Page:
With the November elections behind them, tea party activists are working to solidify their movement by pivoting quickly to state and local issues they think will allow them to show that theirs was not a one-time uprising tied to this year’s congressional contest.
A major focus will be Virginia – one of only four states to hold elections next November. They are also launching a political action committee to recruit, train and fund candidates, and help them drive a legislative agenda during January’s General Assembly session.
The groups see the state’s legislative contests as an opportunity to build a network of officials who someday can rise through the ranks and compete for statewide offices.
The new strategy represents something of a course correction for a movement that this year often promoted political newcomers.
FreedomWorks, a national tea party group led by former House majority leader Richard K. Armey (R-Tex.), and other national and local groups are working to ferment and expand their organizations in battleground states including Ohio, Pennsylvania, Colorado and Florida.
For the national groups, assisting activists with local elections helps sustain grass-roots enthusiasm with an eye toward the next round of congressional elections – and the presidential contest – in 2012.
And for the activists, local and state elections are opportunities to nurture candidates who share their political beliefs and to win offices the activists say hold the most influence over people’s lives. After all, they say, their movement is built on the premise that power should be concentrated locally instead of in Washington.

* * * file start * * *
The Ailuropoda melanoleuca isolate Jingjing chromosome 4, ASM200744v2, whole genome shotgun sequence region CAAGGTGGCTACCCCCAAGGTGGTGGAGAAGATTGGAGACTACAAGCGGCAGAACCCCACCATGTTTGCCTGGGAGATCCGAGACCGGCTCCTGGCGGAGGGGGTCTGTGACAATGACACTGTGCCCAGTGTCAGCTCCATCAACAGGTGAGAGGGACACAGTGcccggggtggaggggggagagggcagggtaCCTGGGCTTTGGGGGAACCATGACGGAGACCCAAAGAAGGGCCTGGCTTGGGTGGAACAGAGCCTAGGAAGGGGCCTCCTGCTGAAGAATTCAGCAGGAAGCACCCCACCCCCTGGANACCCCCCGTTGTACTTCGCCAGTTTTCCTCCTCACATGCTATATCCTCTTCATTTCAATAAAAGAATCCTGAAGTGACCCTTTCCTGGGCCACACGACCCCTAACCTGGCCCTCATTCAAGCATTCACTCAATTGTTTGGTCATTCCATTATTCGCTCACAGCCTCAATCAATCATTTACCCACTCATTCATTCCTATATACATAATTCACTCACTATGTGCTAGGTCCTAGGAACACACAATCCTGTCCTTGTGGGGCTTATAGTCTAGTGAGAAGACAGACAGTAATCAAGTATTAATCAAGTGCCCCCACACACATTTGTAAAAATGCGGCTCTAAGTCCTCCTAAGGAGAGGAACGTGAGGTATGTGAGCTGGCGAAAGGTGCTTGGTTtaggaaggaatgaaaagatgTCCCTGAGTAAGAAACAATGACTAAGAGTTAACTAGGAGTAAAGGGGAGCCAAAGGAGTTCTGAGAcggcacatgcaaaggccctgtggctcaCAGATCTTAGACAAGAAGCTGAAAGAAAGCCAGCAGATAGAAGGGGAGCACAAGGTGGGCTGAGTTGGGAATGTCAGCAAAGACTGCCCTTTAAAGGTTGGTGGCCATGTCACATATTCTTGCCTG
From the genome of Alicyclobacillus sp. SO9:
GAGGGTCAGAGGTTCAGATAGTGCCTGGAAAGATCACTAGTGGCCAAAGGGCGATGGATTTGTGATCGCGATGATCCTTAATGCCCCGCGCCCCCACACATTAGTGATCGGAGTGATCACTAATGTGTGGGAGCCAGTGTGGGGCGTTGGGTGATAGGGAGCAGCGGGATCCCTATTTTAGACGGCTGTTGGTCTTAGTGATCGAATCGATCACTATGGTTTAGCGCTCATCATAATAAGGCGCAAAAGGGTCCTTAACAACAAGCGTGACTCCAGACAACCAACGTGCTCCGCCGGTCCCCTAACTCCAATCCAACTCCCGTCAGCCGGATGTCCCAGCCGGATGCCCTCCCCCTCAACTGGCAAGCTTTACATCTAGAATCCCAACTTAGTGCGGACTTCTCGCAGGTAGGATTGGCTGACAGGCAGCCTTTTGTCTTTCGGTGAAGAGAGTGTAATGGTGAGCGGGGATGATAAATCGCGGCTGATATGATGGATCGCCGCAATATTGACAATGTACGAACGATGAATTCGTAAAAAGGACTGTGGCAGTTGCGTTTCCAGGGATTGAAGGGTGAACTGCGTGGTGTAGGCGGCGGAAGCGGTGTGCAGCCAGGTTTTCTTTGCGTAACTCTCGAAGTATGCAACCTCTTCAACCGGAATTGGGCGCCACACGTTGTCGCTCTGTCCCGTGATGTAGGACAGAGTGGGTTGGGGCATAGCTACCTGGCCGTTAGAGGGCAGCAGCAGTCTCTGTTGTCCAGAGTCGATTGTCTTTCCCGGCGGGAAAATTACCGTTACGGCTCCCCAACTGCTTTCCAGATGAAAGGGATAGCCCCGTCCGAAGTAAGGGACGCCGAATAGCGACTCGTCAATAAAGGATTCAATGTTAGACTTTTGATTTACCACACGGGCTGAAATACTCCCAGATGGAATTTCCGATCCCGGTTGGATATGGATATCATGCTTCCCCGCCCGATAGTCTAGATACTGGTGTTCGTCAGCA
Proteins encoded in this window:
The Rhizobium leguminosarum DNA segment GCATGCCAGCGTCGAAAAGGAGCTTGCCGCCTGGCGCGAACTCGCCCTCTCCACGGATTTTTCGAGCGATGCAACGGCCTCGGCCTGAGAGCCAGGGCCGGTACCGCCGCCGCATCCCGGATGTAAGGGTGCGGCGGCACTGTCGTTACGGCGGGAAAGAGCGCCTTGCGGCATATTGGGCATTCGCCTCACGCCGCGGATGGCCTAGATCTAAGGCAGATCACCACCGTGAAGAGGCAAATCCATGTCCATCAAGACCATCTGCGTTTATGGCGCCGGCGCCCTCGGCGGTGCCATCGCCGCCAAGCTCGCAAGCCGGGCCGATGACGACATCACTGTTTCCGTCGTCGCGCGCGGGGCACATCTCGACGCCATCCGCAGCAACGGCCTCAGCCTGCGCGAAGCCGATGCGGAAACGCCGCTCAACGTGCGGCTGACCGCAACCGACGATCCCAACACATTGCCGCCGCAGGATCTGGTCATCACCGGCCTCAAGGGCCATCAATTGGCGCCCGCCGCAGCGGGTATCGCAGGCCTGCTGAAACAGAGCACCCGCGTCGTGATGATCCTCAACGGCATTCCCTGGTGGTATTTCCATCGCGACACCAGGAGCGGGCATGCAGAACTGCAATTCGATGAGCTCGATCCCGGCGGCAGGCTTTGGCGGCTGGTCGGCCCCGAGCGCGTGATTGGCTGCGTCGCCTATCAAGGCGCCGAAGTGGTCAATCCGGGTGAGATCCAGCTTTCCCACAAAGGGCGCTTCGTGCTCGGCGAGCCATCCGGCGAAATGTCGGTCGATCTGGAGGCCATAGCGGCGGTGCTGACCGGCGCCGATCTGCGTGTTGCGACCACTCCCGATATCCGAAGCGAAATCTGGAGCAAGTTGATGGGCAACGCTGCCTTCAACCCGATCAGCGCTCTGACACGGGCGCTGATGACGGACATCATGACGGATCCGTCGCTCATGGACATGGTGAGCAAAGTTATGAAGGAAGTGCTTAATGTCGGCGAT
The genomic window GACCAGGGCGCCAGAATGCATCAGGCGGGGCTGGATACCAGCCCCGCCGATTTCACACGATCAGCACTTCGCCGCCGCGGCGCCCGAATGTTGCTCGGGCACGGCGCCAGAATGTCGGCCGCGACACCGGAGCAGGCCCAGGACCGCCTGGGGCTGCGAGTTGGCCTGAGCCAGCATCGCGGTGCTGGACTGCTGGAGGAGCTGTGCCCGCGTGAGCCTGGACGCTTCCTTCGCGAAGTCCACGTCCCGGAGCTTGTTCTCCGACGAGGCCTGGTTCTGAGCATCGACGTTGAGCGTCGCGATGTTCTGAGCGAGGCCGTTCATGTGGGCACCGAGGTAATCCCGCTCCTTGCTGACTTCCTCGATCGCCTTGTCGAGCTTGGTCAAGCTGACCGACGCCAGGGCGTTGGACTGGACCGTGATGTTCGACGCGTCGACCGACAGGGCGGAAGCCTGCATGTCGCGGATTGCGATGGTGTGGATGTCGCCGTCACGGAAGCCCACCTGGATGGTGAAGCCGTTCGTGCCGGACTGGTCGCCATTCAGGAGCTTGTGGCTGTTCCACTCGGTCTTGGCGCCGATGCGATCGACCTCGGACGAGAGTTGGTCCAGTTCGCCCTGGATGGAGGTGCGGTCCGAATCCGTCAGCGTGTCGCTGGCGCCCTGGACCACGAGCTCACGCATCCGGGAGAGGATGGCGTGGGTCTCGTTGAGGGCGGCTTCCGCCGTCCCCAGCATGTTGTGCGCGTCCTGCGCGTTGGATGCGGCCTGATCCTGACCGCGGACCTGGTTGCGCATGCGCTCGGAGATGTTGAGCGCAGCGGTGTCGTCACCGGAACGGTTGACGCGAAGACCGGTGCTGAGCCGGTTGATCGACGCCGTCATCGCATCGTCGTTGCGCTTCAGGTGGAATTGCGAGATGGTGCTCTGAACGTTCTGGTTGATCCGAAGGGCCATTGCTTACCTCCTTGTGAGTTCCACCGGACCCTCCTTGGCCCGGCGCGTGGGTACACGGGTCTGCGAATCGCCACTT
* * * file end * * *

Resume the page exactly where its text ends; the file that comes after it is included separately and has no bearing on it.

“The tea parties are growing momentum every day,” said Fran Telarico, a tea party organizer near Fort Collins, Colo., who is helping build a communications network among other local groups in Colorado to look ahead to 2012 as well as local races. “There are more people joining tea parties now than ever.”
As I alluded to in my earlier post, complacency is easy and contagious. It’s good to see the momentum and determination stay alive all throughout the country.
Yeah, things are looking real great on the other side of the pond:
A teenager has been arrested on suspicion of inciting religious hatred after allegedly burning an English language version of the Koran.
The 15-year-old, who lives in the West Midlands, allegedly posted the video, filmed two weeks ago on her school premises, on Facebook.
The video was reported to the school and subsequently removed, police said.
A 14-year-old boy was arrested on Tuesday on suspicion of making threats. Both have been released on police bail.
It is thought the girl, who lives in the Sandwell Council area, was allegedly filmed setting the booklet alight while other pupils watched.
Two Facebook profiles have also been removed from the site, police added.
It is understood that the group who published that version of the Koran have since been to the school to talk to pupils.
Good lord. Anyone who’s been paying attention knows that England has been headed to the crapper for some time, with their subjugation to radical Islam. I just never realized it was this severe.
Everyone has some sort of tradition for the Thanksgiving Day holiday. My personal tradition involves watching March of the Wooden Soldiers starring Laurel and Hardy on WPIX (Channel 11 here in Jersey) first thing in the morning. The film has been on at the same time on Thanksgiving morning, and on the same channel as long as I can remember. Here is the original trailer:
After the movie’s over, my fiance and I start cooking for family who will be over around three, but I’ll try to get in as much football as possible. Clearly, it doesn’t take much for me to be content.
Someone once told me that Thanksgiving is the most stressful holiday of the year, and I have to say that probably the best Thanksgiving I ever had was about four years ago, when I blew off every family invitation, and spent the day alone, giving thanks on my own. But then again, I’m a hopeless misanthrope, and this is probably not for everyone.
The Wall Street Journal runs a great editorial called “The Desolate Wilderness” which is very well worth a read, and puts things in perspective, as we complain about important things like our iPhones not operating fast enough, that there’s too much food around the holidays, or that our favorite football team never plays on Thanksgiving.